Psychotherapy is the most common treatment for all types of mental illness; the most efficacious modality is determined by the needs of the client. Findings show that DBT (Dialectical Behavioral Therapy) in particular is the most effective therapeutic treatment for personality disorders and bipolar disorders. Other effective tools used in treatment may include:

  • Individual psychotherapy
  • MBSR (Mindfulness Based Stress Reduction)
  • Yoga
  • Meditation
  • Somatic Experiencing
  • Neurofeedback


To date, the FDA hasn’t approved of any medications to treat personality disorders. However, medications are often used to treat symptoms that are detrimental to the individual’s recovery. Medications like:


  • Antidepressents: for depressed mood, anger, irritability, mood swings, impulsivity and hopelessness.
  • Mood stabilizers: to even out mood swings, and to reduce impulsivity, irritability and aggression.
  • Antipsychotic medications (also known as neuroleptics): if symptoms include losing touch with reality (psychosis), and sometimes anxiety and difficulty with anger
  • Anti-anxiety medications: For anxiety, agitation or insomnia. Note, in some cases, they may increase impulsive behavior and are avoided with some personality disorders.


Treating mental illness requires the cultivation of balance. Participation from the client, a cohesive treatment team, and the correct combination of medication can create the desired environment of mental health.  It takes work, dedication, and a willingness to unveil one’s difficulties in order to create a healthy shift toward mental health. I have experienced the shadow side of untreated mental illness with family members who are unwilling to get help. It does, in fact, take a toll on everyone involved. I have learned that one of the key pieces for my own recovery is developing clear communication skills, creating firm, compassionate boundaries, and building consistent program of self-care. Families struggling with mental illness need to ensure that their own wells are filled, that they are getting their own needs met, and that they have a community of support around them.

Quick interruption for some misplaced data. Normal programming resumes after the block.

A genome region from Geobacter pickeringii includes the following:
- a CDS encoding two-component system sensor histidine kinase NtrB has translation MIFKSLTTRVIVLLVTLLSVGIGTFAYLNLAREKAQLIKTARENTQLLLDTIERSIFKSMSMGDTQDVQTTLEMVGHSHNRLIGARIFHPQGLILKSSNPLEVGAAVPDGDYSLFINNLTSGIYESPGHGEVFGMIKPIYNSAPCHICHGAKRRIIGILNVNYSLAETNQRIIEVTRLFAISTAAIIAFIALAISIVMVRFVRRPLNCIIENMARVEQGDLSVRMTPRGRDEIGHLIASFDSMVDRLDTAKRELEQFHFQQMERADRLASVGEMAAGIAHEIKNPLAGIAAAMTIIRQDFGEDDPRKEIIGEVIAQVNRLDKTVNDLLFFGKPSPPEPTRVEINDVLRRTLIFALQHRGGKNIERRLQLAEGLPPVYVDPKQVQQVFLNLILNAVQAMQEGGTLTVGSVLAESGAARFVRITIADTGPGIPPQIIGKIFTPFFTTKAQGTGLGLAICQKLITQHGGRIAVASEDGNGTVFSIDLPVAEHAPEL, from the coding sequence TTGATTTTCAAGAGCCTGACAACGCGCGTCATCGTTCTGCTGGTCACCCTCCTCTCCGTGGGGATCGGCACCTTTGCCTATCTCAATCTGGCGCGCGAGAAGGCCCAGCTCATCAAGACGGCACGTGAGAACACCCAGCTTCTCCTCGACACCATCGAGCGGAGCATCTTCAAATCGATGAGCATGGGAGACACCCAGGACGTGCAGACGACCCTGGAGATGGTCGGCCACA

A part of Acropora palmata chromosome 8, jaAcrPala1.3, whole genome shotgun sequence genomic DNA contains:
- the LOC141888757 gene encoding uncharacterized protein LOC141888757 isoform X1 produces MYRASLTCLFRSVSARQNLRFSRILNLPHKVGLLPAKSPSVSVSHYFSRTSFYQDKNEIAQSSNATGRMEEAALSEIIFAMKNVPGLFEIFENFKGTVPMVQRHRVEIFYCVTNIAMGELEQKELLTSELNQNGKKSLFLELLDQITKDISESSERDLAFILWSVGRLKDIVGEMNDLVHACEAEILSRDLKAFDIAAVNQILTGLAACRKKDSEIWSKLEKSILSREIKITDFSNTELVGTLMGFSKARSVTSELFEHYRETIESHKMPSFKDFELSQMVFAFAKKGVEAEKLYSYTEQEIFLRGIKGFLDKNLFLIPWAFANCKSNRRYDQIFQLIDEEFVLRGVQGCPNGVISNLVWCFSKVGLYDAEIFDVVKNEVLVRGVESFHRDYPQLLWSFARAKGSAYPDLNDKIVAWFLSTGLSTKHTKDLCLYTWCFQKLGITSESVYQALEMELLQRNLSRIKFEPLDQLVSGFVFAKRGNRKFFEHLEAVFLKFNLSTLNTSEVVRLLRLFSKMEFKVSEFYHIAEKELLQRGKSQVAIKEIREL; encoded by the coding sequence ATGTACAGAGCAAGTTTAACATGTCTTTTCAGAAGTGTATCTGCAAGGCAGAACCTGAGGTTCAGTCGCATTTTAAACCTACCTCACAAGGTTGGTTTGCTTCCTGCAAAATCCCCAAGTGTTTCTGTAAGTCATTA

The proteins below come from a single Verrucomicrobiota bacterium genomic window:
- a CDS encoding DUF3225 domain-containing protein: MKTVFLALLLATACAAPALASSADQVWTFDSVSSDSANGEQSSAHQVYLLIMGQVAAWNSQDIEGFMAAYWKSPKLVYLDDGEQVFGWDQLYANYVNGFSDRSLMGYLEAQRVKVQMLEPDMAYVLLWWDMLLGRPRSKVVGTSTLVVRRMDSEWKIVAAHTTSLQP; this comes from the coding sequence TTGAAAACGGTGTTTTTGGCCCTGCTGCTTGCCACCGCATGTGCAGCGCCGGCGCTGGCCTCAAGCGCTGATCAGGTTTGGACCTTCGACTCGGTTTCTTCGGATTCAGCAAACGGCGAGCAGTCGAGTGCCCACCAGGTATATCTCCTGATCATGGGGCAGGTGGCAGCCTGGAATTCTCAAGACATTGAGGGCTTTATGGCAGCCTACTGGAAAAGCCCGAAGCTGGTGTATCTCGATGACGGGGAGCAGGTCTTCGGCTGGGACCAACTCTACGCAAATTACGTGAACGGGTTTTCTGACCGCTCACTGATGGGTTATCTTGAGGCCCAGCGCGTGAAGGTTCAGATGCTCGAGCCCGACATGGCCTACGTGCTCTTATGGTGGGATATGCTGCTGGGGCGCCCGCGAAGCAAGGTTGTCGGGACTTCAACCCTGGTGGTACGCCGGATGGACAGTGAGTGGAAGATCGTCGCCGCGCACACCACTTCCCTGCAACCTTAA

Dialectical Behavioral Therapy (DBT) Mental Health Mood Disorders Recovery Therapy Treatment

DBT With Dr. Georgina Smith, Ph.D

We are pleased to welcome Dr. Georgina Smith, Ph.D to the Visions clinical team. She has been working with adults, families, and children since 2001, making her vast knowledge of neurofeedback and Dialectical Behavorial Therapy (DBT) accessible to a wide range of clientele. Dr. Smith specializes in treating survivors of trauma, abuse, and those suffering from eating disorders, and addiction. She also treats individuals suffering from chronic depression, self-injury, mood, personality, and anxiety disorders. Her knowledge and use of neurofeedback and DBT allows her to help her clients in a way that empowers them be engaged in their own recovery. Dr. Smith’s approach is holistic, and caring, and she ardently believes in ensuring that her clients feel seen. Her work with adolescents has built an authentic treatment style where she is able to form a genuine connection with her clients, so they feel seen, heard, validated and challenged. Dr. Smith encourages them to be ok in the skin they’re in. That particular tenant of treatment spreads healing throughout one’s mind, body, and spirit.

With the addition of Dr. Georgina Smith, clients have access to DBT in all phases of their treatment. DBT, in particular, is one of the most efficacious treatments for mood disorders, namely Borderline Personality Disorder. DBT uses mindfulness, self-awareness, and skill building in the areas of trauma, emotional regulation, interpersonal effectiveness and crisis management.  One of the most remarkable pieces of DBT is its effectiveness in teaching clients to regulate their emotions and recognize when they are becoming deregulated. Self-awareness in someone trying to manage extreme emotions is undeniably helpful.

Currently, Dr. Smith is seeing Visions’ clients for DBT as well as running a DBT group on a weekly basis. We are looking forward to working with Dr. Smith and are excited to have her as part of our clinical staff.  She is down to earth, and brings a sense of realness to her groups and throughout her clinical practice. She says it best, “So many of the kids I’ve worked with are struggling to make sense of things they’ve been through, struggling with their sense of self and others, and a confusing, chaotic world. The space I create with them is about being ok wherever they are, whoever they are, so we can open the doors to choice and change. It is about ownership, realness & empowerment.” Welcome to the VTeam, Georgina!

Exit mobile version